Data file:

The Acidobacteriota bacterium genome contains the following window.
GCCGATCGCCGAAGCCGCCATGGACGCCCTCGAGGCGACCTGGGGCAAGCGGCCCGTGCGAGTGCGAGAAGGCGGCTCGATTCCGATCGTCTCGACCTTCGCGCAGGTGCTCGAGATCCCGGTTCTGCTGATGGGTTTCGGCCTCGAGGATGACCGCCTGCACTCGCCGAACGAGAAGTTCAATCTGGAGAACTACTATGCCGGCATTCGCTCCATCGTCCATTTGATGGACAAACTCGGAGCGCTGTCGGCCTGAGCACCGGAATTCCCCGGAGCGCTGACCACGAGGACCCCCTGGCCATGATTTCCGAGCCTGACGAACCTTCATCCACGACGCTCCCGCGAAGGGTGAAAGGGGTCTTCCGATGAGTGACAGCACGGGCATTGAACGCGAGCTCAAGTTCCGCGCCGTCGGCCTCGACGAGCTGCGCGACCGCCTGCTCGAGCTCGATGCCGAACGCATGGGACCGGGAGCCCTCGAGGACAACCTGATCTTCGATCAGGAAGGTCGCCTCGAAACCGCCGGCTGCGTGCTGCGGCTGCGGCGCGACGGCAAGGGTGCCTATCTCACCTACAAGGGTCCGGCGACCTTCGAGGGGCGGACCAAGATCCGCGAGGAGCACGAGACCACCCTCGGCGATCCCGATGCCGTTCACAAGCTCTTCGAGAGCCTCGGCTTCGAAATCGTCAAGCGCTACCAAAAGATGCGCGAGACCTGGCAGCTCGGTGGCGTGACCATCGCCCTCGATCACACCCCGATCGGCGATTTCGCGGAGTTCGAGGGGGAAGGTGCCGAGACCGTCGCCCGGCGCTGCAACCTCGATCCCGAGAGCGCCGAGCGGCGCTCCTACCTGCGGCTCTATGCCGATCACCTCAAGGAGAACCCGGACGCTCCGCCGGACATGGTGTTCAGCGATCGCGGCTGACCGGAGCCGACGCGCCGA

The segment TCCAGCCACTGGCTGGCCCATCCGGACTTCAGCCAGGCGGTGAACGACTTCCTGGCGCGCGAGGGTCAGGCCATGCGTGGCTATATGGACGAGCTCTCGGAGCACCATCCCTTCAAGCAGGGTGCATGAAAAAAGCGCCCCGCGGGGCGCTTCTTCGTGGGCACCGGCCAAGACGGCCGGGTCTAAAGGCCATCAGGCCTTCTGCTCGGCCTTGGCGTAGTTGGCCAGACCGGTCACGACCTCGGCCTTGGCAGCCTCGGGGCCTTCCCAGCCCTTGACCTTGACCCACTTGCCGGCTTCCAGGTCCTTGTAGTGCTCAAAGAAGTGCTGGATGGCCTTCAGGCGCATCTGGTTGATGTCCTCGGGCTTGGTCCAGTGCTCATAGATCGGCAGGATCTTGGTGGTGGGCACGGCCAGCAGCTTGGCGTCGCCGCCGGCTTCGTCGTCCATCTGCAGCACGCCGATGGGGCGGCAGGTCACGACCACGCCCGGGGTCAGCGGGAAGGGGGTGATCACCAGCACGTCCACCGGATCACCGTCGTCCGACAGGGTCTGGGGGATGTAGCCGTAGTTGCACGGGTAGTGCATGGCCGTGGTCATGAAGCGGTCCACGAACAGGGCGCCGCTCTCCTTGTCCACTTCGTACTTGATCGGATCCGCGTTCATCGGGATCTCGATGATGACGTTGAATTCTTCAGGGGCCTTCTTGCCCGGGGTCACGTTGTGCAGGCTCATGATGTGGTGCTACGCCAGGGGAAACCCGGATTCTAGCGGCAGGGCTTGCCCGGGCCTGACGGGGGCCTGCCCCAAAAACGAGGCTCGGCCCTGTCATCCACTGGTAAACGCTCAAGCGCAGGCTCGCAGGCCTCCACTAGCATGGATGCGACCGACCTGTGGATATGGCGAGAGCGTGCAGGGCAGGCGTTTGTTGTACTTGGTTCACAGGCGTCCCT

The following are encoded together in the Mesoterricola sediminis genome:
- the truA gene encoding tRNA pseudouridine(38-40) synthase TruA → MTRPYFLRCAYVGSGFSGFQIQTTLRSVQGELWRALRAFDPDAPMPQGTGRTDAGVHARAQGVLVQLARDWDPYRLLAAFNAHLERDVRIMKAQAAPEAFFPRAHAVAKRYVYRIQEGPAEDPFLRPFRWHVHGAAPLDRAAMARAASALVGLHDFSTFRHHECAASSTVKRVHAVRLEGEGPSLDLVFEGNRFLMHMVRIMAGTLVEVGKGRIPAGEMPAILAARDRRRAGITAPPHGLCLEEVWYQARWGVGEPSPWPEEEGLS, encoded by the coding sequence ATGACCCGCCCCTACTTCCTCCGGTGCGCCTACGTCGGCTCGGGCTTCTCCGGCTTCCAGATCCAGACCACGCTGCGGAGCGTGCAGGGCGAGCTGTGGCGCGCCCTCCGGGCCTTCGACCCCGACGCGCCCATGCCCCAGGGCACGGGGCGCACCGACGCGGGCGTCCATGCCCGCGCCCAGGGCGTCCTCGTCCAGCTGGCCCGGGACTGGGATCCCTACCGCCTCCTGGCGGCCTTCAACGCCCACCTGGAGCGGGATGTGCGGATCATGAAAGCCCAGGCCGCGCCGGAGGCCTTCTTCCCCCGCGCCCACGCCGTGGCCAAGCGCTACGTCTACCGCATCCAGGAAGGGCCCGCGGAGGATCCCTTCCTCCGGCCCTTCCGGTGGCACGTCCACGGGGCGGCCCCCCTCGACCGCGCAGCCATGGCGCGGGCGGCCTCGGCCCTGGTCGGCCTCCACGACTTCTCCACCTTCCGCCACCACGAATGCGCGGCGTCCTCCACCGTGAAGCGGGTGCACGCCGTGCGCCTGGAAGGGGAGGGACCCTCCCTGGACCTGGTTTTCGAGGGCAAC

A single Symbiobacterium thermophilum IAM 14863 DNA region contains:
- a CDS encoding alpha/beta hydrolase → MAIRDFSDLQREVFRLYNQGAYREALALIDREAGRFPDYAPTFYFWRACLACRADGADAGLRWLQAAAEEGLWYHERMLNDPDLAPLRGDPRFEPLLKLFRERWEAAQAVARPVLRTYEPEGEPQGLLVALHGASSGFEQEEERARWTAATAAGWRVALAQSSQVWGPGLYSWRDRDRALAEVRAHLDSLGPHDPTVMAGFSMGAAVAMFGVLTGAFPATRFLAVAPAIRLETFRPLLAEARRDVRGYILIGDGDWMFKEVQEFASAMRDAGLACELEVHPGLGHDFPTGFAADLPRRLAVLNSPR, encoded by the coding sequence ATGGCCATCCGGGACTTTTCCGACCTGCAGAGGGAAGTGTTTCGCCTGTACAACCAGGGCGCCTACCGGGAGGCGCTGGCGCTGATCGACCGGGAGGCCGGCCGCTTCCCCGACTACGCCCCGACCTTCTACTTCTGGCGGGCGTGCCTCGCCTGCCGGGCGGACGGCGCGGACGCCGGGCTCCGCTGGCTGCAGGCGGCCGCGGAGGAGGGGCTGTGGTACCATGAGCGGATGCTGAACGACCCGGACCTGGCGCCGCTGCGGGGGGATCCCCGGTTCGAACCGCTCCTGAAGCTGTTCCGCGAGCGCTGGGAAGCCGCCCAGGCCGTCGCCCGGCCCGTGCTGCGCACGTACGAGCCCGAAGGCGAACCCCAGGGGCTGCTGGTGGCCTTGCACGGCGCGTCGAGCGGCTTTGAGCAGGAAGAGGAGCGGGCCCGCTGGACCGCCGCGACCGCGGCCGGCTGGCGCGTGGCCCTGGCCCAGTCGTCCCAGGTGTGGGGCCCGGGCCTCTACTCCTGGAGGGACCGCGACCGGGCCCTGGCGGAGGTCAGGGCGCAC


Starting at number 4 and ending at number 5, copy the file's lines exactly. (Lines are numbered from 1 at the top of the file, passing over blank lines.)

The following are encoded together in the Mesoterricola sediminis genome:
- the truA gene encoding tRNA pseudouridine(38-40) synthase TruA → MTRPYFLRCAYVGSGFSGFQIQTTLRSVQGELWRALRAFDPDAPMPQGTGRTDAGVHARAQGVLVQLARDWDPYRLLAAFNAHLERDVRIMKAQAAPEAFFPRAHAVAKRYVYRIQEGPAEDPFLRPFRWHVHGAAPLDRAAMARAASALVGLHDFSTFRHHECAASSTVKRVHAVRLEGEGPSLDLVFEGNRFLMHMVRIMAGTLVEVGKGRIPAGEMPAILAARDRRRAGITAPPHGLCLEEVWYQARWGVGEPSPWPEEEGLS, encoded by the coding sequence ATGACCCGCCCCTACTTCCTCCGGTGCGCCTACGTCGGCTCGGGCTTCTCCGGCTTCCAGATCCAGACCACGCTGCGGAGCGTGCAGGGCGAGCTGTGGCGCGCCCTCCGGGCCTTCGACCCCGACGCGCCCATGCCCCAGGGCACGGGGCGCACCGACGCGGGCGTCCATGCCCGCGCCCAGGGCGTCCTCGTCCAGCTGGCCCGGGACTGGGATCCCTACCGCCTCCTGGCGGCCTTCAACGCCCACCTGGAGCGGGATGTGCGGATCATGAAAGCCCAGGCCGCGCCGGAGGCCTTCTTCCCCCGCGCCCACGCCGTGGCCAAGCGCTACGTCTACCGCATCCAGGAAGGGCCCGCGGAGGATCCCTTCCTCCGGCCCTTCCGGTGGCACGTCCACGGGGCGGCCCCCCTCGACCGCGCAGCCATGGCGCGGGCGGCCTCGGCCCTGGTCGGCCTCCACGACTTCTCCACCTTCCGCCACCACGAATGCGCGGCGTCCTCCACCGTGAAGCGGGTGCACGCCGTGCGCCTGGAAGGGGAGGGACCCTCCCTGGACCTGGTTTTCGAGGGCAAC